In 2016, Bernie introduced his People for Polluters Climate Plan that would reduce greenhouse gas emissions by investing in 100% renewable and sustainable energy sources such as solar, wind, biofuels, hydropower, and geothermal. The plan also focused on equitable enforcement of the Clean Water and Clean Air Acts to ensure environmental justice for African Americans, Hispanics, and Native Americans.
In his 2019 Environmental Justice plan, Bernie aims to end exposure to lead and other toxins for African Americans, Hispanics, and Native Americans that are present in crumbling water infrastructure and in lead paint homes. He also calls for oversight at Superfund sites to supervise the cleanup efforts. To this extent, Bernie aims to curb fossil fuel development, such as the Keystone XL Pipeline and waste treatment facilities in Camden, New Jersey.
Bernie supported the Obama administration’s Clean Power Plan, which cut the emission of carbon dioxide and other carbon-related greenhouse gases but emphasizes the need to also limit methane compounds.
The Missisquoi River running through Sheldon, Vermont. (Image source: Wikipedia)
Public Parks & Hunting Lands
Public lands such as parks and mixed use reserves are an American legacy. Bernie supports the continued creation and maintenance of public lands and believes they are an important vehicle for economic growth. Bernie serves on the Senate Committee on Energy and Natural Resources which has jurisdiction over matters related to public lands.
What are public lands?
Public lands are owned by us and managed by the Secretary of the Interior. Different types of public land have different protections. National parks, national monuments, and national preserves are administered by the National Parks Service and are under the highest protection, they cannot be sold, and are rarely disbanded. The United States Fish and Wildlife Service manages National Wildlife Refuges. Administration of National Wilderness Areas varies because it is so widespread. Lands managed by the Bureau of Land Management (BLM) under the Federal Land Policy and Management Act (FLPMA) are the least protected and most likely to be sold off or used for mining, logging, and other harmful practices.
National parks are awesome. What concerns surround them?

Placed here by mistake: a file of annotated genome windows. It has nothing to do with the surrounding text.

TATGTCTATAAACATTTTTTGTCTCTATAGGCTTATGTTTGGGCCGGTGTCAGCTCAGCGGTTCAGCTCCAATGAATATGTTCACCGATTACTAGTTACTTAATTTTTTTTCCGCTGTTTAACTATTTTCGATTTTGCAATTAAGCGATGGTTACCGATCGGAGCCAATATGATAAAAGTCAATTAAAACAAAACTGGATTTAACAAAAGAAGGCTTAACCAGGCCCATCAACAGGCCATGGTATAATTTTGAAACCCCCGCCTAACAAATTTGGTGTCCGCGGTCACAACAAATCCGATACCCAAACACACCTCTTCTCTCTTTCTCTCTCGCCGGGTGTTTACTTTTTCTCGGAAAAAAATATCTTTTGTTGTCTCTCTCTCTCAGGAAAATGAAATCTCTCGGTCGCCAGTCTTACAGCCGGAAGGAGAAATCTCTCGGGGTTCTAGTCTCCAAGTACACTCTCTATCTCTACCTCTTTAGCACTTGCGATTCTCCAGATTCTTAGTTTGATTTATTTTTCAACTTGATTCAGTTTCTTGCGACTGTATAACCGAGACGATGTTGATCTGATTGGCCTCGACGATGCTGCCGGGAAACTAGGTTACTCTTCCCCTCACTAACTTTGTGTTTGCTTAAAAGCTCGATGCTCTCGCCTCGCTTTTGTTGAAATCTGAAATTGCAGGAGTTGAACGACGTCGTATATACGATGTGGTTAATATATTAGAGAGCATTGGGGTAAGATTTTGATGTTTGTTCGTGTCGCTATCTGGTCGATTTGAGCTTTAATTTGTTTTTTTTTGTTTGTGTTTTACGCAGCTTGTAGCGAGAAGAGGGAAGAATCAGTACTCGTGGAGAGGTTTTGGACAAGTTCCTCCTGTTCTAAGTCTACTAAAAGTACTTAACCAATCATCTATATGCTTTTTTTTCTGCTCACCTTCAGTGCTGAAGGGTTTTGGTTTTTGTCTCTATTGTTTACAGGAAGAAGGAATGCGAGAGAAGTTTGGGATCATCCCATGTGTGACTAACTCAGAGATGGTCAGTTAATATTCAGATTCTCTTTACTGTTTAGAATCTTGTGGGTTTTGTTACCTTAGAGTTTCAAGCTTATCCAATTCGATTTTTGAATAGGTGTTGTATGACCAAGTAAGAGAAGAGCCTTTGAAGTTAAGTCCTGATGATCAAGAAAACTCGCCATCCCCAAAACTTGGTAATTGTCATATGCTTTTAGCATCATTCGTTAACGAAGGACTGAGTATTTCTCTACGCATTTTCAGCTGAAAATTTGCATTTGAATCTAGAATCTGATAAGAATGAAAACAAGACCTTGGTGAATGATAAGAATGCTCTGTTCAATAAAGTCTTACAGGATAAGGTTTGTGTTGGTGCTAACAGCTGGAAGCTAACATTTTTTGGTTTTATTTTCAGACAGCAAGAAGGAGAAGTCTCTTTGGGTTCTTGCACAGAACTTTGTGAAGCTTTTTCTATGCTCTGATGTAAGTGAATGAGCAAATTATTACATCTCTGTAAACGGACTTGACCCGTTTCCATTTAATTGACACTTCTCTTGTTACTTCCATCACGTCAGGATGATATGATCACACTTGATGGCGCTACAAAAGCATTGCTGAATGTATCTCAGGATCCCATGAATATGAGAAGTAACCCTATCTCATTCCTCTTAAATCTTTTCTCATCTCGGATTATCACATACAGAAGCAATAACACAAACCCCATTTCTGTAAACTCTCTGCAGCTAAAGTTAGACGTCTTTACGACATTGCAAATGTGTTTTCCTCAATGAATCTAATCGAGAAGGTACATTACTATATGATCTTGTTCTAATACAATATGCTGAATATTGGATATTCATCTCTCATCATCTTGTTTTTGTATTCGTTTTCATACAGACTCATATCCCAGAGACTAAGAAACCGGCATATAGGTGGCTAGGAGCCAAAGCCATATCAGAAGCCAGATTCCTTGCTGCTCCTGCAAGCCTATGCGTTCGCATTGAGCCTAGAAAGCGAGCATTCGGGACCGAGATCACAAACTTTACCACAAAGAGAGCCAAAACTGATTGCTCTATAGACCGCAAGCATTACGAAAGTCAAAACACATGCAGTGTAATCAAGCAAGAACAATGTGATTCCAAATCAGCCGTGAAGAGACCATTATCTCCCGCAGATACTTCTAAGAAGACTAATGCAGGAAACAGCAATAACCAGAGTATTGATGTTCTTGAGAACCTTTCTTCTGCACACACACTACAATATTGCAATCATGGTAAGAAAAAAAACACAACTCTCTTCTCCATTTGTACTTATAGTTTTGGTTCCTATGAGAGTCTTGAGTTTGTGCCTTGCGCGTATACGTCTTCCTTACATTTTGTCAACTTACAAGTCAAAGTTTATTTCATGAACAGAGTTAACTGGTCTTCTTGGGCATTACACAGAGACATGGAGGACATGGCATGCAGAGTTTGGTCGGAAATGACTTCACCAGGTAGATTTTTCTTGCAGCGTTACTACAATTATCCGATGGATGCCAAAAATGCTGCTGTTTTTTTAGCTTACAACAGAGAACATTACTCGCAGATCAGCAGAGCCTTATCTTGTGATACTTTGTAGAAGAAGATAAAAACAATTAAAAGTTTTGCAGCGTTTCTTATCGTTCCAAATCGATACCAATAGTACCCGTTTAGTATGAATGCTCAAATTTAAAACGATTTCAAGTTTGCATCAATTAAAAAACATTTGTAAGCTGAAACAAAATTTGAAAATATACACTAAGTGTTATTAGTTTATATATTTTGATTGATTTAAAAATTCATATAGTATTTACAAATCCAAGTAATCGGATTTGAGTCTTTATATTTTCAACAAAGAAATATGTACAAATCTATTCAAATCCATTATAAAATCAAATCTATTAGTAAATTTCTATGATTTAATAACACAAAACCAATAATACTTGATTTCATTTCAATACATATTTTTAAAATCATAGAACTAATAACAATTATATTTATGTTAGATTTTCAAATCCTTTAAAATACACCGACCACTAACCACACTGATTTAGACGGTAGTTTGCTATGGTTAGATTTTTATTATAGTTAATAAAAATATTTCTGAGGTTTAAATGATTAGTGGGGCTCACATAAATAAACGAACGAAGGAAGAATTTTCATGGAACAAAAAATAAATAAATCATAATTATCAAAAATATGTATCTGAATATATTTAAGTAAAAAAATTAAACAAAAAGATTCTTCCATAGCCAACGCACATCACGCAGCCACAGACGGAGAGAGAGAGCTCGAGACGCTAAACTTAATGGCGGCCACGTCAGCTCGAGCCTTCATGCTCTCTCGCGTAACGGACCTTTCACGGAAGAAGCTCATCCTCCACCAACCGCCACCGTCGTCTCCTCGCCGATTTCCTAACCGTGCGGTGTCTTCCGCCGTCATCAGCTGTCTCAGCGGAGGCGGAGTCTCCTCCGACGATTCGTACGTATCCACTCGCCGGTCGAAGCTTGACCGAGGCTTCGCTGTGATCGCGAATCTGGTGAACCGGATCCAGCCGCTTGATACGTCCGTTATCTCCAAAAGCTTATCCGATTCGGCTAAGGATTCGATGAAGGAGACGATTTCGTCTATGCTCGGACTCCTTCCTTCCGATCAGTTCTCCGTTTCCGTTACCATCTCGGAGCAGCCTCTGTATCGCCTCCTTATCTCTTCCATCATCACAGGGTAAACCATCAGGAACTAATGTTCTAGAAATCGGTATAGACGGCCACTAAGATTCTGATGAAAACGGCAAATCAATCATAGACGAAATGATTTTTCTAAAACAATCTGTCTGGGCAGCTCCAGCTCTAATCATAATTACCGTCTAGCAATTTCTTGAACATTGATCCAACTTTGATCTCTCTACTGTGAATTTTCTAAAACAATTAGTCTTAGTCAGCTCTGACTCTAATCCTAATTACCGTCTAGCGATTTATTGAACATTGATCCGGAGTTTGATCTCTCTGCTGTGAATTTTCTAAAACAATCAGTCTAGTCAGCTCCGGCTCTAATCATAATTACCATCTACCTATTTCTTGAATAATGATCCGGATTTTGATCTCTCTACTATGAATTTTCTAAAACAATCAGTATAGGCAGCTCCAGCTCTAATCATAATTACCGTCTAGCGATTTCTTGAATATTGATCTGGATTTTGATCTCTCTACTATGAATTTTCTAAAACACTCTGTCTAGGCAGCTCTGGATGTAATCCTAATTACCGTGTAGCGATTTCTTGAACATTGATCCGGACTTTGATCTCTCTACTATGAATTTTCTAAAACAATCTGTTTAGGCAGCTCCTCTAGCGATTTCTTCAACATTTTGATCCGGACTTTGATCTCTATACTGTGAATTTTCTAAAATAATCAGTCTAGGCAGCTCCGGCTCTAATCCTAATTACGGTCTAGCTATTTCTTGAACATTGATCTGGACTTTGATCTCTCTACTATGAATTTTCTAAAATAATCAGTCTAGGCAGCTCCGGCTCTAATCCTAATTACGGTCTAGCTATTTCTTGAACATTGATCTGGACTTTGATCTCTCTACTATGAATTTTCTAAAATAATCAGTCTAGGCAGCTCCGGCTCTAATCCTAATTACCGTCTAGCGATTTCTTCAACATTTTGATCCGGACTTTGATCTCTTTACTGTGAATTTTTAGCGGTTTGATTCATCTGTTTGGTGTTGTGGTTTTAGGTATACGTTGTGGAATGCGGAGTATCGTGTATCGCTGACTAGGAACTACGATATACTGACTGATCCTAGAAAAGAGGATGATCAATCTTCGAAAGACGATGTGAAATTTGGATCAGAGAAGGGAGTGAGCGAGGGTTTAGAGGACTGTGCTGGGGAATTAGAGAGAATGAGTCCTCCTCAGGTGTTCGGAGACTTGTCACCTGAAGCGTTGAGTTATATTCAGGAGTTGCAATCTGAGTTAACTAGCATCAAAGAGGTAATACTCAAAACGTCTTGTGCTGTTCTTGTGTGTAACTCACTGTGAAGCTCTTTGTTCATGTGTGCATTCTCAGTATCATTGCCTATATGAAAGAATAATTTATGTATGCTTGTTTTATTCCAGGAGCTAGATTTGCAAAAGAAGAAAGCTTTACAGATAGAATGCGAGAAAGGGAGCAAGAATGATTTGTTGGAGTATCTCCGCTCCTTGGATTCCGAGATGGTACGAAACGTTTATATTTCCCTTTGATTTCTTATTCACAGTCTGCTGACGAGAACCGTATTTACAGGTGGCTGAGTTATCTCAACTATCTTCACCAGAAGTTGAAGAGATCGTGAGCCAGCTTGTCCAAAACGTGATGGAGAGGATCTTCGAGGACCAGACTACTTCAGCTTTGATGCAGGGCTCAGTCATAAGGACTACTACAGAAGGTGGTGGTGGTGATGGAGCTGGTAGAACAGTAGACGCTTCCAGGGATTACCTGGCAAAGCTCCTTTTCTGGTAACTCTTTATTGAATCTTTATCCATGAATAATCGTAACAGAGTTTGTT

There is an effort to privatize national parks. For decades, some climate change deniers have long wanted to sell a great deal of the lands and open them to potentially destructive mineral extraction and private use.
Furthermore, higher National Park fees makes public land less accessible to more Americans. This is related to parks being underfunded yet requiring funding to maintain and improve safety and visitor experience.
What legislation has Bernie supported to protect and create public lands?
Bernie introduced the Rebuild America Act of 2015 and in 2017. Bernie joined Senate Democrats in supporting the Blueprint to Rebuild America’s Infrastructure plan. The 2017 bill sets aside $20 billion a year to invest in public lands which would include improving our national parks, monuments, heritage areas and landmarks for current and future generations to enjoy.
Along with Sen. Jeff Merkley of Oregon, Bernie introduced the Keep it in the Ground Act, which would ban all future leases and current leasing of federally owned lands for fossil fuel development, such as coal, natural gas, oil, and tar sands.
Bernie co-signed a 2015 letter urging Democratic and Republican Senate leadership to work together to find a permanent funding solution for the Land and Water Conservation Fund, which was created in 1964 as a way to protect more public lands without using taxpayer dollars.
Bernie cosponsored the Land and Water Conservation Fund Permanent Funding Act of 2019, which passed with overwhelming bipartisan support. The funding source for the LWCF is a portion of revenue from offshore oil and gas leases. The revenue has paid for local, state and national parks, forests, fish and wildlife refuges, historic sites and safeguarding drinking water. The LWCF supports 9.4 million domestic jobs and contributes $1.06 trillion annually to the economy.
Grand Canyon National Park, which is protected by the LWCF. (Image source: U.S. NPS)
What are some of Bernie’s accomplishments for creating public use lands?
As mayor of Burlington, Vt., Bernie worked to create the public-use Waterfront Park on the shores of Vermont’s largest city. What could have been developed as luxury 18-story condominiums and a 150-room hotel became a walkable mixed-used park including a sailing center and marina, science center, bike path and public beach.
Bernie talks about the Waterfront project in episode 51 of the “Bernie Speaks with the Community”, a public access television series.
The view of Lake Champlain as seen from Burlington, Vermont. (Image source: Thrillist)
Addressing Climate Change
Bernie calls climate change the single greatest threat facing our planet and that if we don’t make significant changes in the next 11 years, the human, environmental, and economic costs will be severe and irreversible.
To face this real and an existential threat this is Bernie’s plan:
- Pass a Green New Deal
- Invest in infrastructure to protect the communities most vulnerable to the impacts of climate change
- Reduce carbon pollution emissions by building out high-speed passenger rail, electric vehicles, and public transit.
- Ban fracking and new fossil fuel infrastructure
- Ban fossil fuel leases on public lands.
- End exports of coal, natural gas, and crude oil.
Click here to learn more about Bernie’s record on climate change and how he plans to address the climate crisis.